10. 6 Political Pranksters
    (pp. 130-149)

    The San Francisco Bay Area house occupied by Ken Kesey served as a communal spot where creative types hung out, took drugs, and pondered the cosmos. From this launching pad, the Merry Pranksters drove their psychedelic vision right into the heart of Middle America. Their famous 1964 road trip was a rolling social experiment, or a “superprank,” as Tom Wolfe called it inThe Electric Kool-Aid Acid Test. Sparks flew after Kesey bought a used school bus that the Pranksters dosed with traffic-accident-inducing swirls of color. They placed a “Caution: Weird Load” sign on the back and “Further” on the...

  11. 7 Prank Blowback
    (pp. 150-182)

    During the 1960s, pranking and paranoia exploded across the political spectrum—from the left, right, and thoseMöbius-likespaces where the two extremes joined up. Right-wing media, in particular, simmered with conspiracy mania. It occasionally bubbled to the surface and was picked up by mainstream media and lefty alternative newspapers before going back underground—only to resurface again, and again, andagainin the decades that followed. This cycle has been repeating ever since those Rosicrucian pranksters first tweaked conservative church authorities four centuries ago. Each incarnation of the Illuminati myth was shaped by its historical moment, and during the...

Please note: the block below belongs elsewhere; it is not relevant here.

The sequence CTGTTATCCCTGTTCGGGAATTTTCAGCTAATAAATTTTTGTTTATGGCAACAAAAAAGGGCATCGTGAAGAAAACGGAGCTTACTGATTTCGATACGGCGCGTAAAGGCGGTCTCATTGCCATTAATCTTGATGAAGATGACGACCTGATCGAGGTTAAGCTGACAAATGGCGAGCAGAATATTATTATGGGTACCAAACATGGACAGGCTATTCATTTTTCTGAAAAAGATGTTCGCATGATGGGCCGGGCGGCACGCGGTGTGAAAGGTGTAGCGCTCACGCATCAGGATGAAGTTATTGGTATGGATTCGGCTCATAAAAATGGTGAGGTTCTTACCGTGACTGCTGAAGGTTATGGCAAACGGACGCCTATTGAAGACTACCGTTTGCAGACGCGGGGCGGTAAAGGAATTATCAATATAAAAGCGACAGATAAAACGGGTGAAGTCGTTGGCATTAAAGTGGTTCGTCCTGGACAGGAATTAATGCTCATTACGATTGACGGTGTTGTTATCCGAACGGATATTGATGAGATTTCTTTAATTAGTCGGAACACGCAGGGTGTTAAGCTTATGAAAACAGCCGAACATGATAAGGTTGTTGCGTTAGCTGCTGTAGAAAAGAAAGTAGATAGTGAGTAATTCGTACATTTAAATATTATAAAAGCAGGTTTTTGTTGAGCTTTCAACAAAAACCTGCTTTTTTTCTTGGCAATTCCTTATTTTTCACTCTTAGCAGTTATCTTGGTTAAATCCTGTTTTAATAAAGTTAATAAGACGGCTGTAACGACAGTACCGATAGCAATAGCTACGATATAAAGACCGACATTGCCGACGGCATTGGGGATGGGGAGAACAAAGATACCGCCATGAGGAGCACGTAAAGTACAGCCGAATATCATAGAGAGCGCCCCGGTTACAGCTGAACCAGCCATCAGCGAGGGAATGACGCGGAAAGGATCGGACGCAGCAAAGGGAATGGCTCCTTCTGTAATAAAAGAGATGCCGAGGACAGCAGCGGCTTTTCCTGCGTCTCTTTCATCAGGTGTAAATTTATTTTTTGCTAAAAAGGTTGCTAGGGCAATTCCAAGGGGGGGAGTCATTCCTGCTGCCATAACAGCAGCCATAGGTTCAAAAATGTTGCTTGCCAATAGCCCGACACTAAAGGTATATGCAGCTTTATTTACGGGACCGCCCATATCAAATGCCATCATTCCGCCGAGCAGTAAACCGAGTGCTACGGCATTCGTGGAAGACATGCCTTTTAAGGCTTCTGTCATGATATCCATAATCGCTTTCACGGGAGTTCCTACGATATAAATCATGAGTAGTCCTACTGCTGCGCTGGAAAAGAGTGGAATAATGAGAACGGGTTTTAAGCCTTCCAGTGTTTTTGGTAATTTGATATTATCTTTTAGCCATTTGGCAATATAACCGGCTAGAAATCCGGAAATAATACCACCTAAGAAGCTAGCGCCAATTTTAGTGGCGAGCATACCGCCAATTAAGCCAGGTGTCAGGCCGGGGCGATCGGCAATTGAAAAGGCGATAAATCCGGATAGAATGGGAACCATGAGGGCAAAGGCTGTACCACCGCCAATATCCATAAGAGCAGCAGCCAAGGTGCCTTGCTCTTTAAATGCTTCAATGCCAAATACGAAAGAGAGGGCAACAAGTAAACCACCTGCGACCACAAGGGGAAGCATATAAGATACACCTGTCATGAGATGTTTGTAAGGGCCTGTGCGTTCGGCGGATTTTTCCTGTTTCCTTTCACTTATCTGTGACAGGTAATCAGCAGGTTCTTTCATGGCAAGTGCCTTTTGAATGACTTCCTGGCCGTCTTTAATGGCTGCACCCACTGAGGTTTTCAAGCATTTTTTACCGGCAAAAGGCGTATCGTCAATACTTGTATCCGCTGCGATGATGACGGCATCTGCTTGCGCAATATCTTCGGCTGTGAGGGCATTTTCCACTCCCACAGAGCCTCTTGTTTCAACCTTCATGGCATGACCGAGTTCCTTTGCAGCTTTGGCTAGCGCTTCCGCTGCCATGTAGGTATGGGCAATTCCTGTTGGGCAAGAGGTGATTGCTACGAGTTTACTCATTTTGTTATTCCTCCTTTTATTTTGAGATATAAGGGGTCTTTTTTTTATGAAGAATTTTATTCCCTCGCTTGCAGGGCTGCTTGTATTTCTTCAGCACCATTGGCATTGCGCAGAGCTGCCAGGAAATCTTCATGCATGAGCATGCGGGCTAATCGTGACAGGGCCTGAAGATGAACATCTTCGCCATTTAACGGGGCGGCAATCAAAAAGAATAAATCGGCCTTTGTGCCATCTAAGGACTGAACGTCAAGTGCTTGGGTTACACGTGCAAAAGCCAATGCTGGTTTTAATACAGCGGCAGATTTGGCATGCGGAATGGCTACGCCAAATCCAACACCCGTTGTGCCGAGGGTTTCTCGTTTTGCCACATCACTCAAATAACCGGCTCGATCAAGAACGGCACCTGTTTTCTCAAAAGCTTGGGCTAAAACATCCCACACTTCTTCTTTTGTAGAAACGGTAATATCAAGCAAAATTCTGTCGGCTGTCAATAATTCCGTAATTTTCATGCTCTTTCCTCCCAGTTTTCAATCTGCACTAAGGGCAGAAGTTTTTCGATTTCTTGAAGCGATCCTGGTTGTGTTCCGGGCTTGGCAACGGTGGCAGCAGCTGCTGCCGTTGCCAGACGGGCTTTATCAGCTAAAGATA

12. 8 A Satanic Panic
    (pp. 183-216)

    Shadow secret societies and Satanism have been intertwined in the right-wing imagination throughout the modern era. This conspiratorial worldview helped American evangelicals make sense of the tumultuous 1960s, which witnessed several radical breaks from tradition. Many people in the youth movement came to believe that Western rationalism was dehumanizing, and they expressed their rebellion by retreating into Eastern religions, mysticism, and paganism. Social historian Theodore Roszak points out that there is nothing new about the existence of Theosophists, Spiritualists, Satanists, and other kinds occultists. “Whatisnew,” he wrote in the late 1960s, “is that a radical rejection of science...

  13. 9 Showbiz Tricksters and the Pop Underground